'People Want Something That's Going to Last'

A 'Katrina cottage' in the newly dedicated Cottage Square in Ocean Springs, Miss. i

A 'Katrina cottage' in the newly dedicated Cottage Square in Ocean Springs, Miss. Noah Adams, NPR hide caption

itoggle caption Noah Adams, NPR
A 'Katrina cottage' in the newly dedicated Cottage Square in Ocean Springs, Miss.

A 'Katrina cottage' in the newly dedicated Cottage Square in Ocean Springs, Miss.

Noah Adams, NPR
A 'Katrina cottage' in the newly dedicated Cottage Square in Ocean Springs, Miss. i

The cottages, designed as a "dignified alternative to the FEMA trailer," are in pretty Gulf Coast shades of yellow, pink and blue with white trim. Noah Adams, NPR hide caption

itoggle caption Noah Adams, NPR
A 'Katrina cottage' in the newly dedicated Cottage Square in Ocean Springs, Miss.

The cottages, designed as a "dignified alternative to the FEMA trailer," are in pretty Gulf Coast shades of yellow, pink and blue with white trim.

Noah Adams, NPR

A dispatch from Noah Adams, blogging from the Gulf Coast:

I'm in Ocean Springs, Miss., and I've seen the future... Or maybe not.

Where can you live if your house gets washed away? The Katrina cottage was designed after the storm as a "dignified alternative to the FEMA trailer." Maybe you've seen the pictures — cute, small homes with peaked rooflines and front porches. The idea was to build one, live in it for a while, and maybe use it later as a guesthouse or studio or just expand the cottage itself.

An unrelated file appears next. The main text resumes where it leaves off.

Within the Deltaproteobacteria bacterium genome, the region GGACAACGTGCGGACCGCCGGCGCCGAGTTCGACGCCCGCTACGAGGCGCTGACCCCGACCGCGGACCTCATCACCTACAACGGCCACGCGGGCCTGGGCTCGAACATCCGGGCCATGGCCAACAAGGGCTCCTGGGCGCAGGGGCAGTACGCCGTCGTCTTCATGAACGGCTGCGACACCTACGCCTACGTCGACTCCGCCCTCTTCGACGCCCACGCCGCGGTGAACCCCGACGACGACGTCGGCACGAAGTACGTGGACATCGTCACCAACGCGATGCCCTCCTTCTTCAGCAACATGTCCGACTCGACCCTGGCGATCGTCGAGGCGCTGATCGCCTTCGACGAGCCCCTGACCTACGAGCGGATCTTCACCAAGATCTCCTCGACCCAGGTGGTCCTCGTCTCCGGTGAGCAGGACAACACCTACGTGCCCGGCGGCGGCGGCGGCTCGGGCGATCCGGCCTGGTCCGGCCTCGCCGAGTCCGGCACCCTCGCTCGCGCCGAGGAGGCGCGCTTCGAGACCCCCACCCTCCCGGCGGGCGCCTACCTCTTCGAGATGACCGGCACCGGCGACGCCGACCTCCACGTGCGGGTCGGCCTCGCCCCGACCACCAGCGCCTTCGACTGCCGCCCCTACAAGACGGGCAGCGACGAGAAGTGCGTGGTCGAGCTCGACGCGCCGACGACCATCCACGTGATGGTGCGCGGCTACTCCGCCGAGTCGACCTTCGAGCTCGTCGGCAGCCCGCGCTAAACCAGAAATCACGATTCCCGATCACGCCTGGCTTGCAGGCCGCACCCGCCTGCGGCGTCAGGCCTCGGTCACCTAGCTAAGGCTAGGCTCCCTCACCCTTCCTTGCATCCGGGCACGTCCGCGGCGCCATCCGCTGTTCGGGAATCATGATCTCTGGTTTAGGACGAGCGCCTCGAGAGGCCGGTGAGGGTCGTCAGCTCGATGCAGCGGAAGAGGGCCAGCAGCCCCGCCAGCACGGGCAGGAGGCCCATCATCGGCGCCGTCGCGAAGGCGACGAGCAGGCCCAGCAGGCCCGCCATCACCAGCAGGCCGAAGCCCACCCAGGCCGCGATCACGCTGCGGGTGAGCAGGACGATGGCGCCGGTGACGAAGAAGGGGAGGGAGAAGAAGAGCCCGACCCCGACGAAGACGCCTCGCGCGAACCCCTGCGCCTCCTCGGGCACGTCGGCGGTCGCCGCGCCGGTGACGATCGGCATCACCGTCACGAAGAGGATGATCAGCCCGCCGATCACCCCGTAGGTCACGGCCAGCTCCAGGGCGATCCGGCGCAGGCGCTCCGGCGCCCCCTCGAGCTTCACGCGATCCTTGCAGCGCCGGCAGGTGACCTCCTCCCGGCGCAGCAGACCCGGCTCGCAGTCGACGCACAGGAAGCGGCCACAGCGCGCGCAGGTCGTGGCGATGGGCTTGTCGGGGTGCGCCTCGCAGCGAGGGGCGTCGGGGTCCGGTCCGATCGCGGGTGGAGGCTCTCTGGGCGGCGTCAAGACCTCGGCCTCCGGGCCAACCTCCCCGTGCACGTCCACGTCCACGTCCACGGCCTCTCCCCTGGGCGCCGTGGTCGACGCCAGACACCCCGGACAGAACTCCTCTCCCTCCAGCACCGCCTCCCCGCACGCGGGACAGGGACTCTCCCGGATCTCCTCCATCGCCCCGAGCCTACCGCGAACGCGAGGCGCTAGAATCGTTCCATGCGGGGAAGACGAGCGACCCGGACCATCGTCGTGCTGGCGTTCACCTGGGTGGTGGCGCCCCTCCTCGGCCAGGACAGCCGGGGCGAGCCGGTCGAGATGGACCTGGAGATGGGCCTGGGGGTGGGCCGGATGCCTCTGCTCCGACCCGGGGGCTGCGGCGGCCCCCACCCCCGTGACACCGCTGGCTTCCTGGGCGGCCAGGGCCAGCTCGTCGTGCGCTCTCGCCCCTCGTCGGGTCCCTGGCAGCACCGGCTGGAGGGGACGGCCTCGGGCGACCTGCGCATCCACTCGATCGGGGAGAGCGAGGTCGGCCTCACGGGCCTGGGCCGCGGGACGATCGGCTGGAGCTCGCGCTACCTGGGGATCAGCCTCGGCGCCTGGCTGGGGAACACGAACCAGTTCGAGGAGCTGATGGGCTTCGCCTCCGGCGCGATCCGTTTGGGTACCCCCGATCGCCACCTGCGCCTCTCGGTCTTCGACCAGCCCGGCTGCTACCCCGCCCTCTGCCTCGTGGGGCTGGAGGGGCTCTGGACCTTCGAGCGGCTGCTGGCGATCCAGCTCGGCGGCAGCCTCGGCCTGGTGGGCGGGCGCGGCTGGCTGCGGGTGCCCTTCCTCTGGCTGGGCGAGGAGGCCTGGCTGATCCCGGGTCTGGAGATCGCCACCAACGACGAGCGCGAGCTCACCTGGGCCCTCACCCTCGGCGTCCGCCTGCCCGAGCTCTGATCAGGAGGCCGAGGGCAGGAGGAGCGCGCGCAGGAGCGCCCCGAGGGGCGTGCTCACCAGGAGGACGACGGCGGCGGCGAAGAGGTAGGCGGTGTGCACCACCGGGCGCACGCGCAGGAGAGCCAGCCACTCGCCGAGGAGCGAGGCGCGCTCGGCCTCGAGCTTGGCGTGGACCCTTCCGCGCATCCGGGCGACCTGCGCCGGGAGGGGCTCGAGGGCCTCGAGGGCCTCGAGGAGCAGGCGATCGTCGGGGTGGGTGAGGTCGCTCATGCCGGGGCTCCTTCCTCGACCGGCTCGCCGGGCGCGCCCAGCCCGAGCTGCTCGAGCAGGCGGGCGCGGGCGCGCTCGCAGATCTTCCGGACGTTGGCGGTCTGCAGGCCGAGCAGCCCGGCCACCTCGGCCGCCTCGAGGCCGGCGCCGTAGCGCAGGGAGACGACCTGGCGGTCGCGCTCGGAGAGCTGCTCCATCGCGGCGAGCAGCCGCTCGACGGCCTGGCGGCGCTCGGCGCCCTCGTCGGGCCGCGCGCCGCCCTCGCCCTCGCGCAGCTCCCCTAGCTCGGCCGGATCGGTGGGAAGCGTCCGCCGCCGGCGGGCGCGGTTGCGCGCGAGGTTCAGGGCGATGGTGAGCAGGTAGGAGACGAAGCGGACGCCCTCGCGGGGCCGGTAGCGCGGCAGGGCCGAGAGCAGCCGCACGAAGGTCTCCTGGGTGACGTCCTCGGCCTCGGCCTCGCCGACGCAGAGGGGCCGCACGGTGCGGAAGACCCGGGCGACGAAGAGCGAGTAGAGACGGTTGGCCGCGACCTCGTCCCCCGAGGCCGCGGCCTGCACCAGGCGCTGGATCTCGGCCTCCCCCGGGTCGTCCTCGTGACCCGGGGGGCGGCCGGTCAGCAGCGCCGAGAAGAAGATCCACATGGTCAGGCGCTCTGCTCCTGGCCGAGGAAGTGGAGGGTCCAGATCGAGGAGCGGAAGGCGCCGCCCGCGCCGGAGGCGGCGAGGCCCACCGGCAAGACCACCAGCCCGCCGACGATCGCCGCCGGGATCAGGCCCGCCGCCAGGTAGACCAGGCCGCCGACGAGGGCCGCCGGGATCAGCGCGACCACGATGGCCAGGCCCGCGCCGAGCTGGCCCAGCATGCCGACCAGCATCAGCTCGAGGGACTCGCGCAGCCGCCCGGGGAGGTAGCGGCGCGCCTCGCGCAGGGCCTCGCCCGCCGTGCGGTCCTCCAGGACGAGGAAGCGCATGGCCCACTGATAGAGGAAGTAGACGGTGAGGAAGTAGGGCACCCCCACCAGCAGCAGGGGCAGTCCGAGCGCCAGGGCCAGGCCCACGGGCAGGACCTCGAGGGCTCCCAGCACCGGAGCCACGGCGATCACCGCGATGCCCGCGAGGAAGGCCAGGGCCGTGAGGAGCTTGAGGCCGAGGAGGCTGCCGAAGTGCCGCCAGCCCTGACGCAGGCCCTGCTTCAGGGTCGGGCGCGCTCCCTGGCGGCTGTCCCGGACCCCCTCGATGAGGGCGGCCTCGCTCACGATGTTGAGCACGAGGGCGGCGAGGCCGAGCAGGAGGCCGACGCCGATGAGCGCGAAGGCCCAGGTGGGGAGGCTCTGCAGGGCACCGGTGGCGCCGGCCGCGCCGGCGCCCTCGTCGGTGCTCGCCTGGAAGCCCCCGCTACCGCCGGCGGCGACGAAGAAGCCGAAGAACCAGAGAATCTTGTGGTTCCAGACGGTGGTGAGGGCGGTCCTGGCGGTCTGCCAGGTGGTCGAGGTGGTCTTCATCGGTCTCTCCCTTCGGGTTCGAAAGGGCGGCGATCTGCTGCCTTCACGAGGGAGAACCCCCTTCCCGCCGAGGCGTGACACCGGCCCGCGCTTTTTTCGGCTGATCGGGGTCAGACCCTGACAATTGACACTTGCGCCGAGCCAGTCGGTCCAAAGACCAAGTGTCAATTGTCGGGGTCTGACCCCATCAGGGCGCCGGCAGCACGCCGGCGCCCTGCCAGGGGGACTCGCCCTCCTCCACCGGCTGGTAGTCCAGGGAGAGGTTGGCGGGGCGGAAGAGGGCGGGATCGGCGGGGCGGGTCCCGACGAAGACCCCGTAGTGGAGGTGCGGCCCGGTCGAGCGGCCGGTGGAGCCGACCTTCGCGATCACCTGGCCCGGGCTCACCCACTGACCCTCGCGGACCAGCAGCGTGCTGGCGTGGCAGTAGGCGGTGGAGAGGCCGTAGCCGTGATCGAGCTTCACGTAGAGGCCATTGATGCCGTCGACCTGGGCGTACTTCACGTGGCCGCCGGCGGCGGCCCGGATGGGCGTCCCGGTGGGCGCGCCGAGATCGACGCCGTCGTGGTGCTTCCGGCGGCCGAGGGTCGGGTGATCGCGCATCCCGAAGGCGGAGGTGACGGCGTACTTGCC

Cottage Square was dedicated in Ocean Springs yesterday, the one-year anniversary of Katrina. It's to be a showcase neighborhood of the Katrina homes. Seventeen will be built, mostly rentals plus several model units.

Michael LeBatard, one of the architects, talked with me on the couch in the living room of the larger of two cottages, already built (Yes! It's air-conditioned!). This one, at 540 square feet with steel wall construction, came from Pennsylvania on a flatbed truck.

"How much would it all cost — the kit that I'd order, the construction I'd pay for, the foundation?" I asked him.

"Maybe $80,000" he said.

"Appliances included?"

"Yes."

The smaller cottage next door, at 308 square feet, is meant to be about the size of, but far more comfortable than a FEMA trailer. LeBatard said you could purchase that one for $45,000 to $50,000. "And it's permanent," he said. "People want something that's going to last. Not like a trailer that's going to be crushed like an aluminum can."

He envisions Cottage Square as a walking community with its own shops and a cafe, with sidewalk access to downtown Ocean Springs. "And it's high here" LeBatard said. "We're on a bluff, plus these structures meet the hurricane wind standards of 140 mph."

The Lowe's brand name is all over the two model homes at Cottage Square. Lowe's has "partnered" in the Katrina house movement, ready to sell the kits by the end of this year.

The little houses are in pretty Gulf Coast shades of yellow, pink and blue with white trim. They seem solid and well made, but as you always hear on this coast during recovery, "Who's got the money? Who's got the time?"

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